MUSIC 321. Aural Skills II. (1) I, II. Sight singing, rhythmic training, and ear-training through drills and dictation to reinforce concepts in Music Theory III. Pr.: Grade of C or higher in MUSIC 231.

    MUSIC 322. Aural Skills Proficiency. (0) I, II. Required for graduation of all music majors. Pr.: MUSIC 320 or conc. enrollment.

    MUSIC 360. Music Theory IV. (3) I, II. Theoretical concepts of late nineteenth-century music and twentieth-century music: chromatic harmony and twentieth-century compositional techniques, analysis, and composition. Pr.: Grade of C or higher in MUSIC 320 and conc. enrollment in MUSIC 361 (or 321) and 322.

    MUSIC 361. Aural Skills III. (1) I, II. Sight singing, rhythmic training, and ear-training through drills and dictation to reinforce concepts in Music Theory IV. May be repeated while completing Aural Skills Proficiency. Pr.: Grade of C or higher in MUSIC 321.

    MUSIC 385. History of the American Popular Song. (2) Offered on sufficient demand. The vigor and musical inventiveness of this unique American art form including the melodic, rhythmic, and harmonic aspects of the songs of Jerome Kern, Irving Berlin, George Gershwin, and others. Pr.: MUSIC 160 or MUSIC 250.

    MUSIC 390. Special Studies in Music. (1-3) I, II, S. Pr.: Background of courses needed for studies undertaken.

    University General Education courseMUSIC 399. Honors Seminar. (3) On sufficient demand. For selected sophomores.

    University General Education courseMUSIC 420. History of Jazz. (3) On sufficient demand. Survey of jazz styles and personalities. For music majors and nonmajors. Pr.: MUSIC 160, 250, or equiv.

    University General Education courseMUSIC 421. Salsa: Afro-Cuban Music of the Past and Present. (3) II. Appreciation, historical knowledge, mechanics, aesthetics, and cultural contexts of salsa. Pr.: MUSIC 225, 245, or 250.

    University General Education courseMUSIC 424. Jazz in Kansas City and the Southwest. (2-3) Offered on demand, only in intersessions, through TELENET, or off-campus. The history and development of jazz styles in Kansas City and the southwestern United States, emphasizing the influence on styles of other geographic areas. Pr.: MUSIC 160.

    MUSIC 425. Topics in Jazz. (Var.) Offered on sufficient demand. Big bands; jazz pianists and styles; survey of combo jazz styles, etc. Pr.: MUSIC 160.

    MUSIC 470. Songwriting. (3) Offered on sufficient demand. Composition of original small song forms including preparation of lead sheet and vocal score using guitar chord symbols. Pr.: MUSIC 100. For nonmusic majors only.

    MUSIC 498. Honors Tutorial in Music. (1-3) I, II. Individual directed research and study of a topic in music, normally as a preliminary to writing a senior honors thesis. May be repeated once to a total of 3 hours. Pr.: Sophomore standing, membership in the honors program of the College of Arts and Sciences, and permission of the instructor.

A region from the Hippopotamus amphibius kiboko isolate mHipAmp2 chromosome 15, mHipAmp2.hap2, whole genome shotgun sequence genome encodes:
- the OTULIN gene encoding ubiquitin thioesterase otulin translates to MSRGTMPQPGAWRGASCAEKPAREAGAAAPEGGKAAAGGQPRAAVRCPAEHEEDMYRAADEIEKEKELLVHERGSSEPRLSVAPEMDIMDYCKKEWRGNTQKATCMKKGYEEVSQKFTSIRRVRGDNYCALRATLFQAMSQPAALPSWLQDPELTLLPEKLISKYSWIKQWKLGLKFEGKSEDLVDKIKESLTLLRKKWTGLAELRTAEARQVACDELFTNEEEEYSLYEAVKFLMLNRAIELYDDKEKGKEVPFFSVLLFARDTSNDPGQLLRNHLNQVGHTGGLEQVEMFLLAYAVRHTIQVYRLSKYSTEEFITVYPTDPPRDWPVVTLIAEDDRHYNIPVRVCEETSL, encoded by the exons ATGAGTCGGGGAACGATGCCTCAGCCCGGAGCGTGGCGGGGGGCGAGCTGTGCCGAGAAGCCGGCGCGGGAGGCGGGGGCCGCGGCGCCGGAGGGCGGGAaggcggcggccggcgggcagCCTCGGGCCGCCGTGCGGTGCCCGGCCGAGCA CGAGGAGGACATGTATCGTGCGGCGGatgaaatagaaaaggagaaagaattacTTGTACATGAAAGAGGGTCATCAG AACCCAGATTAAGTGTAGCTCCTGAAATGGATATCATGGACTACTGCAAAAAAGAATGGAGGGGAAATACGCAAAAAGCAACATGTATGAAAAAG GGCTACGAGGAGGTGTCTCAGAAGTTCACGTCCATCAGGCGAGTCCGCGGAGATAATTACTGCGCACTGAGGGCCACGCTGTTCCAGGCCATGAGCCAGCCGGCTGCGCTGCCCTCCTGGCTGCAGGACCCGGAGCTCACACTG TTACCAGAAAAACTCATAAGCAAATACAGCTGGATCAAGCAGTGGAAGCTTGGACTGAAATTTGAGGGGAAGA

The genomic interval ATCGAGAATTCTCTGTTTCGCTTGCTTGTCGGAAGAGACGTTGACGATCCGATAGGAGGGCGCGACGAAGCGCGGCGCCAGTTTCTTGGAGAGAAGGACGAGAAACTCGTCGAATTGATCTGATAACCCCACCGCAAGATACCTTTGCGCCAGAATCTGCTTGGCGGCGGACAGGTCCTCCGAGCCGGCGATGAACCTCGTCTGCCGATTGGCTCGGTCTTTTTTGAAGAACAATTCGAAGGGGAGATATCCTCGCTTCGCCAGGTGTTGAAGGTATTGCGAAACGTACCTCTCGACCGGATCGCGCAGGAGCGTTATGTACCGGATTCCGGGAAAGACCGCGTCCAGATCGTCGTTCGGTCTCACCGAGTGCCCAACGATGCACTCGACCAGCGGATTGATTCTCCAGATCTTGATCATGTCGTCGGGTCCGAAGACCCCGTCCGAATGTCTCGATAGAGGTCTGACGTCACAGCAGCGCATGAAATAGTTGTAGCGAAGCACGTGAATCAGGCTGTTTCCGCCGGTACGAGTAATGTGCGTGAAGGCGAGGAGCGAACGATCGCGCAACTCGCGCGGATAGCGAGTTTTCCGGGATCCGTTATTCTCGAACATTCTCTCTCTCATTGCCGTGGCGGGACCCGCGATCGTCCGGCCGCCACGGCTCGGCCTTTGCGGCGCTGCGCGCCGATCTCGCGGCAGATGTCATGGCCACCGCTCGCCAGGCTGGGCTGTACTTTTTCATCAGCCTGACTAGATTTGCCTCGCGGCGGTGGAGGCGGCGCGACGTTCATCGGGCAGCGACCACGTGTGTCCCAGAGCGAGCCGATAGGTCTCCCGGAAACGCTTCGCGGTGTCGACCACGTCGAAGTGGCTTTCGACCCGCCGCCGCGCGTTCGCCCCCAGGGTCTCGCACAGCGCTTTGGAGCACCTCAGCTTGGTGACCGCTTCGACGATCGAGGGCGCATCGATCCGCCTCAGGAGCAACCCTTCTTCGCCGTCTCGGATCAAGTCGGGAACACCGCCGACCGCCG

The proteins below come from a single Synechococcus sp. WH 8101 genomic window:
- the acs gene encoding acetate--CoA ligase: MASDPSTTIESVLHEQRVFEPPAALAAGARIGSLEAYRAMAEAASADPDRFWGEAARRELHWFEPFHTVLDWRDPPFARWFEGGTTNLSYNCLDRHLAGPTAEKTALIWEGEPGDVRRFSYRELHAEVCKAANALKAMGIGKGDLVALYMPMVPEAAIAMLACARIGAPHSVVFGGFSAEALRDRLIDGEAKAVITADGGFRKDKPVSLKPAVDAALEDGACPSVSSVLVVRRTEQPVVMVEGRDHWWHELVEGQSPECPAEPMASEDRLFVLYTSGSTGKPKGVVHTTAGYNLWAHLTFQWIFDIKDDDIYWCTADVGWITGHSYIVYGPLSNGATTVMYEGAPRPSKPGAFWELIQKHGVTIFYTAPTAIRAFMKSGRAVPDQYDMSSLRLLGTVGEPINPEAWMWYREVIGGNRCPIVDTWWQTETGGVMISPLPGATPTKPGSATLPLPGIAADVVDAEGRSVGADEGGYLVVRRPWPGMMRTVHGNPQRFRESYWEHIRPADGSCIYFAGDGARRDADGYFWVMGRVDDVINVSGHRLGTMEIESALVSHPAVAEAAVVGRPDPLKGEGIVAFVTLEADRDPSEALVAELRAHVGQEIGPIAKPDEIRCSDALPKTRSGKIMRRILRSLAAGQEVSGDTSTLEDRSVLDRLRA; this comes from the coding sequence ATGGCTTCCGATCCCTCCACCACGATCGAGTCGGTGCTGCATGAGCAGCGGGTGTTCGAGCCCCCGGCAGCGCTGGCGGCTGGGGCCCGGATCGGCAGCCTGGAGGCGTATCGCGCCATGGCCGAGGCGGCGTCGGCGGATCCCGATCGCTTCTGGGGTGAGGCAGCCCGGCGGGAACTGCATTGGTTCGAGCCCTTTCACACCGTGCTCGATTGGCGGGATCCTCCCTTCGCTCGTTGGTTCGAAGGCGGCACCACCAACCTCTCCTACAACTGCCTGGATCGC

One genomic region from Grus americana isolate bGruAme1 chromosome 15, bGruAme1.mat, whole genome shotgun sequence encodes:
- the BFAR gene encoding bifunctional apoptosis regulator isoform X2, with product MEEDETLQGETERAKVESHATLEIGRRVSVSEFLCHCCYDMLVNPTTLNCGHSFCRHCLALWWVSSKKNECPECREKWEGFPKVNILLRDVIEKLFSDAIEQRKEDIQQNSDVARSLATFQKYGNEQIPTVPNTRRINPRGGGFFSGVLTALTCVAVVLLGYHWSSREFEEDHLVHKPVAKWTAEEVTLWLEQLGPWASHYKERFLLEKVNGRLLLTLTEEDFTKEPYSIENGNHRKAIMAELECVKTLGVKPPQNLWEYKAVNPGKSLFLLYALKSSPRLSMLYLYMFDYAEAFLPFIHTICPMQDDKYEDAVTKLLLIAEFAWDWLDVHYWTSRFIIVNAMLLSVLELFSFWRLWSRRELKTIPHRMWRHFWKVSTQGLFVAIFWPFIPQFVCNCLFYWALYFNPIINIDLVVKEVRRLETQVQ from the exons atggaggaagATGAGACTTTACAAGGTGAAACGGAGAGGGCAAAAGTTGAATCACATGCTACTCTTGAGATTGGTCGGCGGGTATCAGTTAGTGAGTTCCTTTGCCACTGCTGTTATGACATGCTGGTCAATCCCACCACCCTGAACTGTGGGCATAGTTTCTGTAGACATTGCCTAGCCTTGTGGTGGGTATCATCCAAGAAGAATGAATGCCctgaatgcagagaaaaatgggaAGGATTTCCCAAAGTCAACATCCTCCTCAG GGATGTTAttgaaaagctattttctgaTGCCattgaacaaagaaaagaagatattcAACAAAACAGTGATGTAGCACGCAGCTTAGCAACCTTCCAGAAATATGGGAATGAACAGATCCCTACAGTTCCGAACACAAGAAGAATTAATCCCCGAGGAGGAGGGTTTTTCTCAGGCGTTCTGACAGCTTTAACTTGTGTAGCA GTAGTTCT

MUSIC 499. Senior Honors Thesis. (2) I, II, S. Open only to seniors in the arts and sciences honors program.

    MUSIC 525. Instrumentation and Arranging. (2) I. Study of writing and arranging for the strings, woodwinds, brass, and percussion as well as choral ensembles. Functional ranges and practical applications through score study and projects. Pr.: MUSIC 322, 360, 361.

    MUSIC 530. Music History I: Ancient Greece through 1700. (3) I. An overview of stylistic trends, major composers, repertoire of ancient Greece, the Middle Ages, Renaissance, and early Baroque periods. Pr.: Grade of C or higher in MUSIC 320.

    MUSIC 531. Music History II: 1700 to 1850. (3) II. An overview of stylistic trends, major composers, and repertoire of the late Baroque, Classical, and early Romantic periods. Pr.: Grade of C or higher in MUSIC 320.

    MUSIC 532. Music History III: 1850 to the Present. (3) II. An overview of the development of stylistic trends, major composers, and repertoire of the late Romantic period through the present. Pr.: MUSIC 322, 360, 361.

    MUSIC 570. Musical Comedy. (3) On sufficient demand. The history of operetta and music comedy from Offenbach to the present. Offered jointly by Departments of Music and Speech. Same as THTRE 570.

    MUSIC 599. Special Studies in Music. (1-3) I, II, S. Pr.: Background of courses needed for studies undertaken.

    MUSIC 601. Western Music before 1750. (2-3) II, alternate S. A survey of the development of Western music from early Greek civilization to 1750. Pr.: MUSIC 398 and 406.

    MUSIC 614. Harmony and Tonal Counterpoint. (1) Recommended for graduate students in music who desire additional work in the harmonic aspects of 18th-century counterpoint. Concurrent enrollment in MUSIC 615 required.

    MUSIC 615. Canon and Fugue. (2) I, S. Counterpoint in eighteenth century style. Pr.: MUSIC 398, consent of instructor.